– Tyler Conklin talks about what the team was feeling going into the final second's of today's game

Overall, on the Jets’ last two drives, Wilson was 11-for-14 for 128 yards and a touchdown. He made quick decisions and sharp throws to redeem himself and send the Jets to an emotional victory. This was the Zach Wilson who played down the stretch of last season. Now it’s up to Mike LaFleur and Wilson to capture that magic through four quarters.

Joyner and Whitehead rebounded today. Joyner recorded four passes defensed, including a one-on-one downfield breakup against the 6’4″ Chase Claypool. He also had two interceptions, one off of Mitch Trubisky on a pass deflection from Sheldon Rankins and another on the game-ending Hail Mary lob by Kenny Pickett. He also recorded the tipped pass on Whitehead’s pick.

Corey Davis has been much-maligned among the Jets’ fan base after a drop-filled, injury-riddled, underwhelming 2021 season. Through the first three games, Davis had been relatively quiet, with 10 receptions for 187 yards that were stat-padded by a 66-yard touchdown on a blown coverage.

In this game, Davis caught five balls for 74 yards and a touchdown. Although those numbers don’t pop off the page, his receptions were clutch, especially in the fourth quarter. On the Jets’ final two drives, Davis caught three balls for 54 yards and a touchdown to bring the game within a field goal. Davis’s biggest play came on a 4th-and-7 on that touchdown drive, a critical 22-yard reception to extend the drive and give the Jets a fighting chance. He snatched a bullet pass from Zach Wilson with his hands and held on.

Although Davis was also called for an illegal block in the back on the last drive, his ability to get open and hold on helped the Jets to victory. On his touchdown, the whip route that he ran was as sudden as you’ll see for a 6’3″ receiver. Give credit where credit is due: Corey Davis came through today.

The Jets did not announce this week that they were going to start Alijah Vera-Tucker at left tackle. In fact, the CBS lineup had Conor McDermott listed there. Still, the Jets clearly determined that their best chance at keeping Zach Wilson on his feet was to move their 2021 first-round pick outside.

Vera-Tucker played all over the offensive line in college, and though guard is his ideal position due to shorter-than-average arm length, he held his own today. It may have been a different story with T.J. Watt on the field, but for all the pressure Zach Wilson faced, most of it did not appear to come from Vera-Tucker’s direction. AVT may well be the Jets’ best player right now.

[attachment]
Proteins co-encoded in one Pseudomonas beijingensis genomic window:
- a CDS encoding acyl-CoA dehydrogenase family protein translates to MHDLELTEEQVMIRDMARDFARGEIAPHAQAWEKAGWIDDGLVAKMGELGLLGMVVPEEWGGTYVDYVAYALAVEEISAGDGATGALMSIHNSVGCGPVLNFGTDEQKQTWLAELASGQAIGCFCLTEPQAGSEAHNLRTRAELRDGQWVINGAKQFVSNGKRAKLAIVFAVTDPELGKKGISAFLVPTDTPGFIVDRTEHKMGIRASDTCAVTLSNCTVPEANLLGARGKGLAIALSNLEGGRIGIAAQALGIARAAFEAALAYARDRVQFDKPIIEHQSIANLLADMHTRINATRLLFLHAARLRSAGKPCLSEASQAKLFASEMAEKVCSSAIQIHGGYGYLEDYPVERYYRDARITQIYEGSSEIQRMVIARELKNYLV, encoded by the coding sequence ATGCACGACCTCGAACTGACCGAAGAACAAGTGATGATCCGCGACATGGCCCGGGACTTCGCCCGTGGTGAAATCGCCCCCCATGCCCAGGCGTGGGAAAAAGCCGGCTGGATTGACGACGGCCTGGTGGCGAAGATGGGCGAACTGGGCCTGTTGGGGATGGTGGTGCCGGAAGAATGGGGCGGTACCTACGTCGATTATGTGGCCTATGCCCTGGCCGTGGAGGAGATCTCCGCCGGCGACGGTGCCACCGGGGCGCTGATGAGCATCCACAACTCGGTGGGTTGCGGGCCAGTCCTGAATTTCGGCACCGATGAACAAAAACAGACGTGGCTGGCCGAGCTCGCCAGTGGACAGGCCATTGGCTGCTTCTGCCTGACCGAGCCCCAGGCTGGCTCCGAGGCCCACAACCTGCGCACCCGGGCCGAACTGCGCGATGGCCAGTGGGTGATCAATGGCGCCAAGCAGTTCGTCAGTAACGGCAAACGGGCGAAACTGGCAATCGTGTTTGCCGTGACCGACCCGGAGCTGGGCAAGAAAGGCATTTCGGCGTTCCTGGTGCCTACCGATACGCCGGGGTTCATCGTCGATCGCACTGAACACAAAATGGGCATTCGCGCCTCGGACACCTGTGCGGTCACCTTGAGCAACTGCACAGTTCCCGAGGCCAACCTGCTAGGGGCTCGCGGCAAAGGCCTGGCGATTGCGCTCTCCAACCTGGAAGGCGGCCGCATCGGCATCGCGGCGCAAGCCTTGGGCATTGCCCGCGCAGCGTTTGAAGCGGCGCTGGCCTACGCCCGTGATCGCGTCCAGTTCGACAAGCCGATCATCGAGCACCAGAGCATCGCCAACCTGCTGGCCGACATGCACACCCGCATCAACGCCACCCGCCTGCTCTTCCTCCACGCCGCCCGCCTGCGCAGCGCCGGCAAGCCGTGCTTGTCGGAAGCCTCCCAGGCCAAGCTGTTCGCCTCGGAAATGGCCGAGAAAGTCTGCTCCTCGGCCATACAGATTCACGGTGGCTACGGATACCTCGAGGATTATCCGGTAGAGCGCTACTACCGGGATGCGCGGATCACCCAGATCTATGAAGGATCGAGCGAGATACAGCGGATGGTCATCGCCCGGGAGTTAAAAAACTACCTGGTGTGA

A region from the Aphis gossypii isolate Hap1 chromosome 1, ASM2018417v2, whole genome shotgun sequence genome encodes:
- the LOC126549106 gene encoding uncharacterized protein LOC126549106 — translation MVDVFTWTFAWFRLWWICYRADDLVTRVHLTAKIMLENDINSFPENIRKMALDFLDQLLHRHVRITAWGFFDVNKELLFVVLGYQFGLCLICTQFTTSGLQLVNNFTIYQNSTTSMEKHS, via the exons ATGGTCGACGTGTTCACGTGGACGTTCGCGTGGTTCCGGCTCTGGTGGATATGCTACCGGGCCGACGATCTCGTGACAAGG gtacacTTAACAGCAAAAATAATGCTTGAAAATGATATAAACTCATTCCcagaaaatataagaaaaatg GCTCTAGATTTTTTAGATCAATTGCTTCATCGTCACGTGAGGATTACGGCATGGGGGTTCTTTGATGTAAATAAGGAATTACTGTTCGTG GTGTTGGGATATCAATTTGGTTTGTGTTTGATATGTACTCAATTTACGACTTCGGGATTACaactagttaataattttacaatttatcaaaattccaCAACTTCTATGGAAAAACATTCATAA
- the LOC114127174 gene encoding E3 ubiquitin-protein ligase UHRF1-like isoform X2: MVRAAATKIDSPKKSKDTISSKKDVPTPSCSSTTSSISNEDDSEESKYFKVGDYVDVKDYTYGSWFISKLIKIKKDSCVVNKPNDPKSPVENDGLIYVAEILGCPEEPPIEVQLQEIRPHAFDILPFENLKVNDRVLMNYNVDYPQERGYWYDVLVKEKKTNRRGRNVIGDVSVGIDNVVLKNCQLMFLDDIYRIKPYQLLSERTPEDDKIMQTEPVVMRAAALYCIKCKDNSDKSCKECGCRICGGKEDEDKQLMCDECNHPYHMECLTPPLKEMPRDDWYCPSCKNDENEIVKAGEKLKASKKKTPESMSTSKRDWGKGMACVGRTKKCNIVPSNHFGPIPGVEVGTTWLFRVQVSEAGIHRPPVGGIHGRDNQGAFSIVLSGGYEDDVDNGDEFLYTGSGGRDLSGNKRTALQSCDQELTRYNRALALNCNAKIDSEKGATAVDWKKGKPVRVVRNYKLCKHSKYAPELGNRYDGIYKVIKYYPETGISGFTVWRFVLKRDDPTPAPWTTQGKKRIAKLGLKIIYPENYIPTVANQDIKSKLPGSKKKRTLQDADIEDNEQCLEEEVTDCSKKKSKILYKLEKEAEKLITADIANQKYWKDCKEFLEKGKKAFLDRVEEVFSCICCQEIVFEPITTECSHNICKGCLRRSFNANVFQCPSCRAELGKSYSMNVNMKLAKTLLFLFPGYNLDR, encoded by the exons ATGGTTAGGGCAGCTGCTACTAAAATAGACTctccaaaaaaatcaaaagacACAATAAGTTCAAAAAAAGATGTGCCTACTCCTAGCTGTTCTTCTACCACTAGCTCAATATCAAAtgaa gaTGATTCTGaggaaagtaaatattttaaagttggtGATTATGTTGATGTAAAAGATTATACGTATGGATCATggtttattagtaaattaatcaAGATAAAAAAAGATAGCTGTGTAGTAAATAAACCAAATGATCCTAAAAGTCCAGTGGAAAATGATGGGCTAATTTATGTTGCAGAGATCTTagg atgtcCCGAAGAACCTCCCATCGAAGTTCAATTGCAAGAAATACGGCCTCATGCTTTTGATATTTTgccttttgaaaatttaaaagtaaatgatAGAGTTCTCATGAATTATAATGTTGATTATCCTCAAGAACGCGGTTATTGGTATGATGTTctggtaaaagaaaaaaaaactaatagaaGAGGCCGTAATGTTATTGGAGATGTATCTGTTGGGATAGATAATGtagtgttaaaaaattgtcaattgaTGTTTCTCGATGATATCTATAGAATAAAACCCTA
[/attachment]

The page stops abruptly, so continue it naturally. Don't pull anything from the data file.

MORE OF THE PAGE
Alijah Vera-Tucker said the Jets left it up to him whether he wanted to move to left tackle this week.

However, it was in the run game where the offensive line was truly putrid. Breece Hall and Michael Carter combined for 81 rush yards on 26 carries, a 3.1 yards-per-carry average that is actually better than the holes they had. Both backs consistently faced multiple Steelers defenders the second they received the handoff. They lost yards on five rushes, a number that is that low only because of their elusiveness.

Mike LaFleur clearly wanted to run the ball to take the pressure off Zach Wilson and ease him back into the offense. LaFleur called run plays even on the Jets’ drive when they were down 10, trying to get something going. However, a Steelers defense that had struggled against the run feasted on the Jets line, not allowing any push.

With Mitchell on crutches in the locker room and the status of Duane Brown unknown, the Jets need to find answers to give their backs room and protect Zach Wilson better. Recently-signed Mike Remmers and Cedric Ogbuehi may be part of the equation.

The Jets also inserted a wrinkle with their line at one point, dropping Sheldon Rankins into coverage. Rankins promptly tipped a Mitch Trubisky pass, which was picked on the slide by Lamarcus Joyner.

Though the rush wasn’t as consistent as the Jets would like, it was a step up from what we saw in previous weeks. They had three sacks and six QB hits total. It’s a start for a defensive line that had been woefully underperforming.

Meanwhile, Najee Harris found some holes to run through, and the Steelers rushed for 119 total yards. Still, they averaged 3.8 yards per carry, and the front seven did enough to prevent the huge plays.